When used right, a qualitative analytics platform can make life easier for every single person working on the app, from the marketing intern and the junior developer just hired last week to the senior product manager and the founder and CEO. The abilities of qualitative analytics can be used not only by UX designers, but also by developers, marketers, and product managers. Devs can follow the steps a user took that led up to a crash. Marketers can follow up on in-app ads and how users interact with them. Product managers can get an all-encompassing look at their app’s usability, popularity, and growth. By adopting a qualitative analytics tool, all team members can gain insight into their day-to-day work, reducing guesswork and uncertainty, making better decisions faster, and reaping the fruits of the labor as they visually see their app improving.

A few more words

A lot has been said about empathy and UX, and now it is time for empathy to make its big breakthrough into the rest of the tech world. When we think and talk about our end users, our business partners, and our team, empathy can be the difference between a good app store review and a bad one, an energized team and a demoralized one, or a win-win situation and, well, the other thing. By helping you to understand your users with empathy, qualitative analytics will treat your team with empathy too, by reducing frustration, cutting down on hours spent on guesswork, and improving teamwork and communication.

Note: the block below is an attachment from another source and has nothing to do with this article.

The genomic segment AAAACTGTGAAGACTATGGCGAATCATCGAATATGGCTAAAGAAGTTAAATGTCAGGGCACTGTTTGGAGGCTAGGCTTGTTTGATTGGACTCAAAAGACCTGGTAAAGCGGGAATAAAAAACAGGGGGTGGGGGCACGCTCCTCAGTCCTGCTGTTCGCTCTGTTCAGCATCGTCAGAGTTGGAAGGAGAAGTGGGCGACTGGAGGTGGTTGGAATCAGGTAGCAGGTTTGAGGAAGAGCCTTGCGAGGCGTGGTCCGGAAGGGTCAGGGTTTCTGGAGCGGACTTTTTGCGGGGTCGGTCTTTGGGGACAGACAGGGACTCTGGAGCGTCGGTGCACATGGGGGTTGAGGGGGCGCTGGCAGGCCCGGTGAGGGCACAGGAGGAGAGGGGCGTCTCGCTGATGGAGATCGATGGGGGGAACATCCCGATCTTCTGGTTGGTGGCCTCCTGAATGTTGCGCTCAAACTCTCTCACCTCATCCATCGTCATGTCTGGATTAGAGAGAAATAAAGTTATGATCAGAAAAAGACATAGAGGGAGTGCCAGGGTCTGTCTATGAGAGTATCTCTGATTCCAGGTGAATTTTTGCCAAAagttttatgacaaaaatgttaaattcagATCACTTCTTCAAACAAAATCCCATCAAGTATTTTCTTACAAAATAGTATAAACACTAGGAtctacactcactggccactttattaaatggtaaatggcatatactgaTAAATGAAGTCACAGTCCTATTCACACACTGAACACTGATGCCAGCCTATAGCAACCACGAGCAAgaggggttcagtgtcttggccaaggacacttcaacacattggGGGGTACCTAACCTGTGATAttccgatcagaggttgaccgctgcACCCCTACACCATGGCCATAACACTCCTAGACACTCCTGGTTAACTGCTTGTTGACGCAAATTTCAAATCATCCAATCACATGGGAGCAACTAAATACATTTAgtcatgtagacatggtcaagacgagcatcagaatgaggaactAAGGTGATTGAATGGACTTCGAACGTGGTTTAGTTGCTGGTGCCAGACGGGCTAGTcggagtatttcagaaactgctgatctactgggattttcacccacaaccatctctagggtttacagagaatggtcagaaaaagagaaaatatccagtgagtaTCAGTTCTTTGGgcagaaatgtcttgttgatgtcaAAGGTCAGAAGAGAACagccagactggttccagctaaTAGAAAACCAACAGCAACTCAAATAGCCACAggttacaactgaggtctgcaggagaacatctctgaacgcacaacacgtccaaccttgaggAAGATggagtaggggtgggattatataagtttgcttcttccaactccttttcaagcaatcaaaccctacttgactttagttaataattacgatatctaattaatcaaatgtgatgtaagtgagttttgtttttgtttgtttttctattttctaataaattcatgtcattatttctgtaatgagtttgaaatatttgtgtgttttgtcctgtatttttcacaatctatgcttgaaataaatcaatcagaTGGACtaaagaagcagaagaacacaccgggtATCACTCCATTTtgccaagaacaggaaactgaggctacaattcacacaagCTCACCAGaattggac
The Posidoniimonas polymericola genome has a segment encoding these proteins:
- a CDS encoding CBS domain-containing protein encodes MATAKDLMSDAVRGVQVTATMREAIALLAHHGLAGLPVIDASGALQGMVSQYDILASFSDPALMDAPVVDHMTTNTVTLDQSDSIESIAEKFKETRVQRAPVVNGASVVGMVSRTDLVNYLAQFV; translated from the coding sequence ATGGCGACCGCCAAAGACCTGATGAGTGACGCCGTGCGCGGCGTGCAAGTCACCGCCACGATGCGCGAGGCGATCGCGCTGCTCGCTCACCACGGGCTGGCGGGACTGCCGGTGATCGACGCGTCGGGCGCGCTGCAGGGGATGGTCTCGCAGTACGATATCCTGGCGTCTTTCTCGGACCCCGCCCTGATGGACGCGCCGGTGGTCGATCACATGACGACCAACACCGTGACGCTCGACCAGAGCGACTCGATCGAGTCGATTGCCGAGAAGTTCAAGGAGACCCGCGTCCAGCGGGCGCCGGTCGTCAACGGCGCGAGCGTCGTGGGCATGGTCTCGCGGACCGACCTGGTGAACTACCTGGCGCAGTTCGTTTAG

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Are Empathy & Musical Appreciation Related to Social Skills – Brenda Kelley Kim

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Are music, empathy, and social information processing in the brain related? A new study from researchers at Southern Methodist University-Dallas and UCLA suggests there is a connection.

The study looked at people who are “high empathy” meaning they are affected emotionally by the feelings of others and lower empathy people who are not as emotionally invested in the actions of others. The role of processing music in the brain is complicated, and many neuroscience research projects have looked at the relationship between how we encode music in the brain and our actions in social situations.

Zachary Wallmark is an assistant professor in the SMU Meadows School of the Arts as well as the lead author of the work. “High-empathy and low-empathy people share a lot in common when listening to music, including roughly equivalent involvement in the regions of the brain related to auditory, emotion, and sensory-motor processing.” They aren’t exactly alike however and the areas where there are differences are relevant to social situations.